The $30bn deal–which UTC paid for with an offer that was two-thirds cash and one-third stock–created a $67bn “super supplier” called Collins Aerospace, which can supply OEMs with everything from thrust reverses to economy class cabin seats, not to mention a whole lot of avionics. It’s partnered under the UTC corporate umbrella with engine-builder Pratt & Whitney, creating a behemoth that provides everything but aerostructures–the tubes and wings.
The OEMs (Boeing in particular, but also Airbus) are putting a heavy squeeze on the Tier 1 suppliers, demanding ever-increasing discounts in return for guarantees of work on high-volume programs like the 737 and 777. In recent years, Boeing also has made a play to capture a piece of the profitable spares market.
This leaves the suppliers with three options: get bigger, get better or get out.
UTC and Rockwell chose the first option.
One big advantage of getting bigger comes for a suppler when they’re in the market for raw materials. A $30bn company is somewhat immune from spot fluctuations in the volatile raw materials market; a $67bn company is even more so.
In addition, a larger supplier is better able to meet the demanding production pace of Boeing and Airbus’s single-aisle offerings, and it has more ability to compete in the after-market space, bidding on retrofit and spares supplies contracts with their airlines.
Of course, Collins Aerospace isn’t the only new super-supplier to emerge as a result of this trend.
Precision Castparts, for example, was on an M&A spree before it was acquired by Warren Buffett’s Berkshire Hathaway. Last year’s merger of two French-based companies, Safran and Zodiac, created a European super-supplier with tentacles in the Pacific Northwest, where Zodiac had absorbed at least a half-dozen Tier 2 and 3 suppliers in recent years. And industry watchers think that major aero structures players are likely to seek consolidation.
But what makes the case of Collins particularly compelling is the size of the merger: UTC already had acquired Goodrich and Hamilton Sunstrand before announcing the deal with Rockwell Collins; and Rockwell Collins, for its part, had barely closed its merger with B/E Aerospace before committing to the UTC tie-up.
When you combine the pre-merger companies and their financials, you’re looking at an aerospace supplier with more employees than Boeing Commercial Airplanes and bigger profits than BCA as well ($6.15bn in their most-recently reported fiscal years, compared to $5.4bn for BCA).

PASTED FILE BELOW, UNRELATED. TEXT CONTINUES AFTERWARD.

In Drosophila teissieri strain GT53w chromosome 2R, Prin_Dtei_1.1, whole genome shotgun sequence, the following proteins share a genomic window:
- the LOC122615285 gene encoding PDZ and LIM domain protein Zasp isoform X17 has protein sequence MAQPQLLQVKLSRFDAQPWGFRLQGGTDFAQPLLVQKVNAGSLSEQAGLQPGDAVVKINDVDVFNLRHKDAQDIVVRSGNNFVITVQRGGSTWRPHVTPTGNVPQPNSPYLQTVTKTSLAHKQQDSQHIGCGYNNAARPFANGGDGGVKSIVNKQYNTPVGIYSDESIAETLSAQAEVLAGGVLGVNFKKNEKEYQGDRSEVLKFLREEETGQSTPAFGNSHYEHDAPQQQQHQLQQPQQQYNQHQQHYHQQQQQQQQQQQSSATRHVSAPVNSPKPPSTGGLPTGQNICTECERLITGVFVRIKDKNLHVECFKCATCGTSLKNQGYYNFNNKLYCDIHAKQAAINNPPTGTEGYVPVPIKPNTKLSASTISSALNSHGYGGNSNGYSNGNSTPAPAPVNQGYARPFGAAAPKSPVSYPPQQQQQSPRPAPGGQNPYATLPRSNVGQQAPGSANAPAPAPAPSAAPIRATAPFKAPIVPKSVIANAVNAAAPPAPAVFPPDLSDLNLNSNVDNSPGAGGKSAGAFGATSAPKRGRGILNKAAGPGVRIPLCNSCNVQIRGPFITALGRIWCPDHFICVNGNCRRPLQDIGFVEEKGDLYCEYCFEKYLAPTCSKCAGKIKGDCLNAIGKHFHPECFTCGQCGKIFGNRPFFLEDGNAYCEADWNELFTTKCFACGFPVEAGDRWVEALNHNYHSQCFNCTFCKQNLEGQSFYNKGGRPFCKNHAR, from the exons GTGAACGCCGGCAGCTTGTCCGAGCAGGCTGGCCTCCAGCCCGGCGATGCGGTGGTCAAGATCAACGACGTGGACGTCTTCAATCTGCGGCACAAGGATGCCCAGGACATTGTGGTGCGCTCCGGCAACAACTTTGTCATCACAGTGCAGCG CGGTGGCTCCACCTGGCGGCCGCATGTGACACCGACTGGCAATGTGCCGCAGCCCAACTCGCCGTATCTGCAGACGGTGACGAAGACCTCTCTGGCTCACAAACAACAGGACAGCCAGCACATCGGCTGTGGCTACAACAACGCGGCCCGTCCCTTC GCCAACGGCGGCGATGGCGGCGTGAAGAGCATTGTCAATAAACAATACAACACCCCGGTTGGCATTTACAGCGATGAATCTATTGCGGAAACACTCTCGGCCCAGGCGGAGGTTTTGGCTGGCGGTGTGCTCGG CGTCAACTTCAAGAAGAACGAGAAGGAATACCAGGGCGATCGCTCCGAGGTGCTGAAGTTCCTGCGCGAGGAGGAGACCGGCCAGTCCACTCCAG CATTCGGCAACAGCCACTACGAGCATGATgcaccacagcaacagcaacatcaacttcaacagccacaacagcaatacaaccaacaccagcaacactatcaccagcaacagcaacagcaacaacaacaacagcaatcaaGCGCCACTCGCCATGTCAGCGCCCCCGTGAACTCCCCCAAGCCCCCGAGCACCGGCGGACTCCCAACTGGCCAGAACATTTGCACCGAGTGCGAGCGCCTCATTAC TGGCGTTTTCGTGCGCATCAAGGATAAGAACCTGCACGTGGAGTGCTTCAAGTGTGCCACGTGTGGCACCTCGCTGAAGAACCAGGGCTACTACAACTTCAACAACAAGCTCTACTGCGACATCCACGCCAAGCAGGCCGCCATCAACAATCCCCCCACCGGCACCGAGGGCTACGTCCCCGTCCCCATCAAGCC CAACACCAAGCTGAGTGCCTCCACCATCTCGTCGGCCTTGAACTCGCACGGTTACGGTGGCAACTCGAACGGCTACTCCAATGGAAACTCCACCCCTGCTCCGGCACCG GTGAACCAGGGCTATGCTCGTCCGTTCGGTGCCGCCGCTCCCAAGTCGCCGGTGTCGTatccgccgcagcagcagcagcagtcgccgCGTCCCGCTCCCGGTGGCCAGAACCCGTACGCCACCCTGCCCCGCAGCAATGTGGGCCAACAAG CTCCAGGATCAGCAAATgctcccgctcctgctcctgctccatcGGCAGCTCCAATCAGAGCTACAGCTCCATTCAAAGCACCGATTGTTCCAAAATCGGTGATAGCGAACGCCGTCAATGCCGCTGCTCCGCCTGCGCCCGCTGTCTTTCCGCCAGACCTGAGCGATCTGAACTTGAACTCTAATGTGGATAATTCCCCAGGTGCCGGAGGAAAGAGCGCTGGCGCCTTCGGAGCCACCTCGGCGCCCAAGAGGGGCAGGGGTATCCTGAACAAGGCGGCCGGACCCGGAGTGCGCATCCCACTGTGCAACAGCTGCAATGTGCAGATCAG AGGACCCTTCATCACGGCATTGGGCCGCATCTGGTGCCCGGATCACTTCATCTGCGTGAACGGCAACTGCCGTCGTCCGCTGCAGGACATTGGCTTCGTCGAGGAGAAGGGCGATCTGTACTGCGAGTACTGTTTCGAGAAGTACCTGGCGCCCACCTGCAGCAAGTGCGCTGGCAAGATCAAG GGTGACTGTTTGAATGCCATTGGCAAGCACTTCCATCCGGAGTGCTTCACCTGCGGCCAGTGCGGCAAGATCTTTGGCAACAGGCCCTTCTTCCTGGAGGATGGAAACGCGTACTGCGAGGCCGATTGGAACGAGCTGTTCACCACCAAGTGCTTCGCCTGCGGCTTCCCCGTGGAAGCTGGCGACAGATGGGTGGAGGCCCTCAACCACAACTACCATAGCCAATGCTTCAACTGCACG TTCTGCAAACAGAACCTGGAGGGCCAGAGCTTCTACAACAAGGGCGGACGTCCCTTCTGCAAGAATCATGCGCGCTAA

Granted, these aren’t apples-to-apples comparisons (Rockwell Collins had a non-calendar-year financial year, and UTC had to divest one unit to meet conditions set by regulators for the merger). But the numbers are indicative of this: We’re looking at the kind of Tier One supplier with the size and muscle to dictate terms to those further down the chain – and sometimes, maybe, to the duopoly at the top.
Collins Aerospace will have a huge presence in avionics on almost all of the industry’s highest-profile programs. It’s providing:
And, let’s not forget, Pratt & Whitney powers about a quarter of the world’s commercial airliners. It is on the A320neo and the A220, along with Embraer’s new E2 series regional jets and the still-in-progress Mitsubishi Regional Jet. (The company also supplies the engines for the U.S. Air Force’s F-35.)
At Farnborough last summer, UTC announced some new initiatives as well, with the flashiest being a next generation Vehicle Management Computer that it says will have 20 times the computing power of today’s flight control computers, enabled by three dissimilar multi-core processors.
Executives said they expect to announce the launch customer for the computer this year, with EIS set for 2022.
There are also plans for a physical plant expansion. The company in December announced plans for a leased 140,000 square foot facility in North Jacksonville (FL), where it will fabricate polyurethane-based components. (A note to those in Washington state: Collins is asking for $1.6m in state and local tax incentives; about a third of those incentives would be conditioned upon Collins meeting specific job-creation targets. Tell your Legislator.)
If all that weren’t enough, according to statements by senior executives, the new UTC/Collins Aerospace senior management team also is looking for $500m in cost savings through “synergies” in the next four years.
UTC announced plans to spin off two of its non-aerospace legacy companies (Otis elevators and Carrier heating and cooling systems) by 2020. That’s enough to keep any C-suite busy, and it won’t be a shock if some of this projects slide to the right on the timeline a bit.
But after 2020, with cash on hand from the Otis and Carrier spin-offs, as well as savings through efficiencies, it will be interesting to see in what directions that Collins Aerospace and Pratt & Whitney will take off.